Still Life's Journey Throughout History

Discover how this artform came to life through the vision of such artists as Michelangelo and Van Gogh, and its impact today.

To put it simply, still life is a work of art depicting an arrangement of inanimate objects. As the name implies, these objects do not move. However, through thoughtful composition, form, color, and texture, still life creators breathe life into ordinary objects we’d otherwise not pay much attention to.

Such objects represent much more than their simple compositional elements. They’re packed with symbolism—and decoding such symbols captures the imaginations of viewers who want to uncover an exciting world of hidden meanings.

Symbolism aside, still life is on an exciting journey. The art form now appears in photographs and digital artworks in addition to traditional paintings. To appreciate the evolution of this artistic medium, let’s go back to where it all began.

Ancient Still Life 

The earliest known examples trace to the Egyptians back in 15th century BCE. During this time, Egyptians believed objects represented on the inside of the tomb would accompany the dead in the afterlife. They also used still life paintings as offerings for the gods, including images of crops, fish, and meat.

The Tomb of Menna Project discovered and preserved the most famous example of ancient Egyptian still life works in the Tomb of Menna (pictured below), located in Thebes. Detailed depictions of everyday activities and objects adorned the walls of this tomb.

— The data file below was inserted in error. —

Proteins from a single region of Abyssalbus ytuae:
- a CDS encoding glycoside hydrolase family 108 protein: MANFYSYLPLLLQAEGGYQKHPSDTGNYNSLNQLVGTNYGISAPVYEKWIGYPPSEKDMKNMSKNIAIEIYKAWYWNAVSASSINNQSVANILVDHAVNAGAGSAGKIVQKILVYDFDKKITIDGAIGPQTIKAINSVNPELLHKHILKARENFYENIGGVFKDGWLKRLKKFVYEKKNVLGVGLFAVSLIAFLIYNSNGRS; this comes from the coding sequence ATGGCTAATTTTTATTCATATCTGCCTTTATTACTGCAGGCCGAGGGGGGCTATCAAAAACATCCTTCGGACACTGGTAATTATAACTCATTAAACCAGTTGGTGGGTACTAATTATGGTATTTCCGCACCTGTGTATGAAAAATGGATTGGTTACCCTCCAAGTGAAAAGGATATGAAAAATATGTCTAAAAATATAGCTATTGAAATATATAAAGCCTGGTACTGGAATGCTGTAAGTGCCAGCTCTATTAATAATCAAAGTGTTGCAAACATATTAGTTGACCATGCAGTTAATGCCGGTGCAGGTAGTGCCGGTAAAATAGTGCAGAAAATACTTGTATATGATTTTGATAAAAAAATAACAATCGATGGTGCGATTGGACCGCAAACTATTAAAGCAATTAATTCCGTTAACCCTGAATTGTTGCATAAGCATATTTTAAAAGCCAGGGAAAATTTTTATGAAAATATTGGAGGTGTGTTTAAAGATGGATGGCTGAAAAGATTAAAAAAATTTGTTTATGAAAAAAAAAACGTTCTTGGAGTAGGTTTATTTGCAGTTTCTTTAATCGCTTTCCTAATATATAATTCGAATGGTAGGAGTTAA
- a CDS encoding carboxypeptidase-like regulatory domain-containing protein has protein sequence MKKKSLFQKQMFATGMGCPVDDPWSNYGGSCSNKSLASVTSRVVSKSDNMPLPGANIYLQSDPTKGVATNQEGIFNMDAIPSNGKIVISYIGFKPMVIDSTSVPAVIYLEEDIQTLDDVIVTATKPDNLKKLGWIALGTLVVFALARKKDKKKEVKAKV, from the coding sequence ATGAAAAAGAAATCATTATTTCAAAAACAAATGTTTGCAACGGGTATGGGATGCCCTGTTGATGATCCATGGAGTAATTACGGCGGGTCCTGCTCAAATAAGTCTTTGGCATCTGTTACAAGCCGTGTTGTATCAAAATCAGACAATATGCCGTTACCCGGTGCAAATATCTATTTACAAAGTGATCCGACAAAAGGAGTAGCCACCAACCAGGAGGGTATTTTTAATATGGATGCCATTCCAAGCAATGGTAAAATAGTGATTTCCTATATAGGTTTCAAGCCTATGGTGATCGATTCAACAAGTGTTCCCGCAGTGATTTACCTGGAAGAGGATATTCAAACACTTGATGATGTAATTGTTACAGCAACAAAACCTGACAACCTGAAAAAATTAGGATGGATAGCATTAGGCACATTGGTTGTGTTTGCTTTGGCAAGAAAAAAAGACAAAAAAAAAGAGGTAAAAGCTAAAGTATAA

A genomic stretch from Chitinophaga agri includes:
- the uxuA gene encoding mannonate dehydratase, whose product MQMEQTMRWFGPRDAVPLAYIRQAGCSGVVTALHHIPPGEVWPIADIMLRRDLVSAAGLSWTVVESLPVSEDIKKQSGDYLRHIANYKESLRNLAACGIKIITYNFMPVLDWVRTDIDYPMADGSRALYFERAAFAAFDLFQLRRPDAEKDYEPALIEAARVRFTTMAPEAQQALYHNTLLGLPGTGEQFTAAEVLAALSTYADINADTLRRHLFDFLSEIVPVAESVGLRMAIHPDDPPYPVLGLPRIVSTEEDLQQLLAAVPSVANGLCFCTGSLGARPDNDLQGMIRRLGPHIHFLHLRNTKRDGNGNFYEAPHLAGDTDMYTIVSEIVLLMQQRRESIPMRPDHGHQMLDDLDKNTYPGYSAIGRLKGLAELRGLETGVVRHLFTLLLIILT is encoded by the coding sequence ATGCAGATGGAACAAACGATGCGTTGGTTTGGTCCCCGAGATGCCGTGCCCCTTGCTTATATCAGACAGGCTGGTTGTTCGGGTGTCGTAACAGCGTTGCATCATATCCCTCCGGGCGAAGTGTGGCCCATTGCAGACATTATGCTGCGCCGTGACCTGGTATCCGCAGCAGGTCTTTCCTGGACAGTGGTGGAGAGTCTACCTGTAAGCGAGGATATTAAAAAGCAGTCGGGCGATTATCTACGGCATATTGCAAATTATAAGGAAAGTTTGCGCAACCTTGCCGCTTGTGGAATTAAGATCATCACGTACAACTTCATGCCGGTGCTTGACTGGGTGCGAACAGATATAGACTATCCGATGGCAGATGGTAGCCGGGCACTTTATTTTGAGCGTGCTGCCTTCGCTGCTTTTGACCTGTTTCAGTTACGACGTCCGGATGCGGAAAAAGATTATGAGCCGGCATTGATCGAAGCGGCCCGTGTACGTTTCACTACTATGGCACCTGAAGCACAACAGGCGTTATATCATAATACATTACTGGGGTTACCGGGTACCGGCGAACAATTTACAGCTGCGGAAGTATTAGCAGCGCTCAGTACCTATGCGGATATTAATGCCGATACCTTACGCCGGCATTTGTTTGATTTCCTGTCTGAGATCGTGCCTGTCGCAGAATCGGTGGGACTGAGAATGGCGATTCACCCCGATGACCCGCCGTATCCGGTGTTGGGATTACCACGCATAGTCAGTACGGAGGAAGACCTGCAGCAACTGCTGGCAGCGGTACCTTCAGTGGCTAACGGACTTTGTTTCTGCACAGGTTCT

Maler der Grabkammer des Menna
People have been painting objects for thousands of years. The earliest examples can be traced back to ancient Egypt. Image via Wikimedia Commons Public Domain.

Ancient Greeks and Romans 

The ancient Greeks and Romans advanced still life as an artform. For the most part, mosaics were the dominant form of still life. However, artists also employed them in frescoes, or paintings done on damp plaster before the plaster dries on the wall.

Many examples of still life frescoes were found in Pompeii, displaying more realistic depictions of inanimate objects with the incorporation of shading and coloring. 

Pompeii Still Life
The Greeks and Romans created more realistic depictions of still life, with an emphasis on coloring and shading. Image via Wikimedia Commons Public Domain.

The Middle Ages 

Still life really took off during the 15th and 16th centuries, when Christian artists began employing it to serve a purpose. The Bible, and symbolic arrangements to depict religious scenes, were common subjects in still life paintings of this era.

This was particularly true in the works of Northern European artists, including the likes of painter Jan Van Eyck. He perfected the newly developed technique of oil painting, bringing his fascination with highly-detailed optical realism and symbolism to life in intricate still life masterpieces.

This period also welcomed the likes of Michelangelo Merisi da Caravaggio. This Italian painter used his large-scale canvases to bring religious scenes to fruition (see below) with intense realism, invigorating still life painting across Italy.